Last edited 06 Sep 2021

Fire doors in buildings

[edit] Overview

Fire safety for building occupants is maintained through the provision of adequate means of escape in the event of a fire and by ensuring the fabric of a building does not contribute significantly to fire growth in the early stages following ignition.

Until 2019, Approved document B, Fire Safety, Volume 2, Buildings other than dwellinghouses defined a fire door as:

'A door or shutter, provided for the passage of persons, air or objects, which, together with its frame and furniture as installed in a building, is intended (when closed) to resist the passage of fire and/or gaseous products of combustion and is capable of meeting specified performance criteria to those ends. (It may have one or more leaves and the term includes a cover or other form of protection to an opening in a fire-resisting wall or floor, or in a structure surrounding a protected shaft.)'

However, in the 2019 edition, the terminology changed to 'fire doorset'. See fire doorset for the revised definition.

According to BRE's Installing fire doors and doorsets (GG 86), fire doors serve three main purposes:

Article 17 of The Regulatory Reform (Fire Safety) Order 2005 requires that a maintenance regime is established to ensure equipment such as fire doors are kept in an efficient state and Article 18 requires that the responsible person appoints competent person(s) to assist in undertaking preventive and protective measures. This includes ensuring fire resisting doors and escape doors are correctly installed and maintained, with inspections carried out every 6 months.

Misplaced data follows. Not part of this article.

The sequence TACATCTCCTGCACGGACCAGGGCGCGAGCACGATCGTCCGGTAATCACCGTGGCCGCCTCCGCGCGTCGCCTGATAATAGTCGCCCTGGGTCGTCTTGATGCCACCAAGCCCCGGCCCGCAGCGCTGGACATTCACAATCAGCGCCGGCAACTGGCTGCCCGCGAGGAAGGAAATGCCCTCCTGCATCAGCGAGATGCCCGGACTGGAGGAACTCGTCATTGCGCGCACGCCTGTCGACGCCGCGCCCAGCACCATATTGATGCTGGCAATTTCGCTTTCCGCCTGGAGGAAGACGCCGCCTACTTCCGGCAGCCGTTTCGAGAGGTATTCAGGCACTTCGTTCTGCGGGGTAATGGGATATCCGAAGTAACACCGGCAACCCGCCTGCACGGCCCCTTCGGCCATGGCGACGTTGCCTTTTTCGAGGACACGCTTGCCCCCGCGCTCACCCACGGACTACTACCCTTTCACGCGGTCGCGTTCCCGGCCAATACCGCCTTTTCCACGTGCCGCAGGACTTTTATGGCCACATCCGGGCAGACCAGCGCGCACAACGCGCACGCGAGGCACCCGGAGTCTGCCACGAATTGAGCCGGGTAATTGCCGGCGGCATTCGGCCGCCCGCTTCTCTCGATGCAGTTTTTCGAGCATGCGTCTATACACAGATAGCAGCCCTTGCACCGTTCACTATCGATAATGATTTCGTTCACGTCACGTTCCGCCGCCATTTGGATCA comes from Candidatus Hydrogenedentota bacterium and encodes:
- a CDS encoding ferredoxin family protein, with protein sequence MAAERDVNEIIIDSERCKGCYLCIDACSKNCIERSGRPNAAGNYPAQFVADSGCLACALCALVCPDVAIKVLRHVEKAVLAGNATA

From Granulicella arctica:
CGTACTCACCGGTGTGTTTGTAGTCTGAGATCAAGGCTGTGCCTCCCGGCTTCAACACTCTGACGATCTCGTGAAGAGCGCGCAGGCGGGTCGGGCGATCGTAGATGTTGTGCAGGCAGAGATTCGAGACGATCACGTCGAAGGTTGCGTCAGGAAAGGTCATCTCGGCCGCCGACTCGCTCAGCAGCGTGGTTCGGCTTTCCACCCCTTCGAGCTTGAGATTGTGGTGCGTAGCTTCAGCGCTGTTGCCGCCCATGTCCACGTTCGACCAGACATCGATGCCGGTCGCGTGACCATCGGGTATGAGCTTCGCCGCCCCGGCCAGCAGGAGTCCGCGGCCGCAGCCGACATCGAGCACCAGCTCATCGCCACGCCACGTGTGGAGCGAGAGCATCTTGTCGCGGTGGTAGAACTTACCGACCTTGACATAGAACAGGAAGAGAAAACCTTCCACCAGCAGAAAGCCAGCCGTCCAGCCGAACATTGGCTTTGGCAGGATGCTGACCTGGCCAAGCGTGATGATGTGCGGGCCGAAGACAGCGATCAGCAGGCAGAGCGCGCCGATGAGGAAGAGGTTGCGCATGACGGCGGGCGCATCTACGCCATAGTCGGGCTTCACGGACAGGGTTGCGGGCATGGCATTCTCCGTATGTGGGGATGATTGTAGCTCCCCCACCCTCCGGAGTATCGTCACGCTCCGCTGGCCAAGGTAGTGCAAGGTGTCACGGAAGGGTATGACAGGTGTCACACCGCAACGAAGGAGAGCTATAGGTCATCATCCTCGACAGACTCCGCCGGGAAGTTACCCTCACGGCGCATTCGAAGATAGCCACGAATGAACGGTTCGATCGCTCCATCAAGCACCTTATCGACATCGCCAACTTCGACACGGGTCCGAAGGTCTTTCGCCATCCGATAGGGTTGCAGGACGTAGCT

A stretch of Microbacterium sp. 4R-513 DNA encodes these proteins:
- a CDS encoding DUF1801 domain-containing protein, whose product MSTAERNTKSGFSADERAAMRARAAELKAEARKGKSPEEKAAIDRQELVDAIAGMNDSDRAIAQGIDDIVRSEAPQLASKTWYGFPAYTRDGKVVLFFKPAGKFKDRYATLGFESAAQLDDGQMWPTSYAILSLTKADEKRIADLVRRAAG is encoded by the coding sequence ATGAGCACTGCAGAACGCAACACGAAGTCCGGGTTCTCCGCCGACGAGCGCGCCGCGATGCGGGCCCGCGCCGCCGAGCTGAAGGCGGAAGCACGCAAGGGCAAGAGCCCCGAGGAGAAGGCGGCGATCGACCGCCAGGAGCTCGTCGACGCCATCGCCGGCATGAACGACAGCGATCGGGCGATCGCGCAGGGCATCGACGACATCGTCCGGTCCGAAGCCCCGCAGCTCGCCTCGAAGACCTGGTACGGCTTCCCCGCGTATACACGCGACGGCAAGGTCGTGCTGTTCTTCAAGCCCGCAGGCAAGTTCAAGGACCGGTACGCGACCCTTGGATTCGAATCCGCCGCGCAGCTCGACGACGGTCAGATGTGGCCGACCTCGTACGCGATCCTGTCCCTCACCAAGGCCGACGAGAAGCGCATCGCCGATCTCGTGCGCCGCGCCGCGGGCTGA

[edit] Updates

In 2015, on their third anniversary, the FDIS reported that 61% of fire doors inspected had problems with fire or smoke seals, nearly a quarter had unsuitable hinges and many fire doors had bigger gaps between the door and frame than the required 3mm.

NB: On 16 May 2018, Housing Secretary James Brokenshire MP updated Parliament on the fire door investigation undertaken by the Grenfell Tower independent expert advisory panel following the Metropolitan Police discovery that a fire door installed at Grenfell Tower designed to resist fire for up to 30 minutes failed after just 15.

In July 2018, Brokenshire reported that fire doors from five suppliers had failed to meet fire performance standards, and suggested that this highlighted broader potential failings within the industry.

For more information, see Grenfell fire door investigation

In February 2019, the government reported that 75% of manufacturers who make glass reinforced plastic (GRP) composite fire doors have failed government commissioned tests. Ref

In May 2020, it was reported that 76% of the fire doors inspected by the Fire Door Inspection Scheme in 2019 were not fit for purpose.

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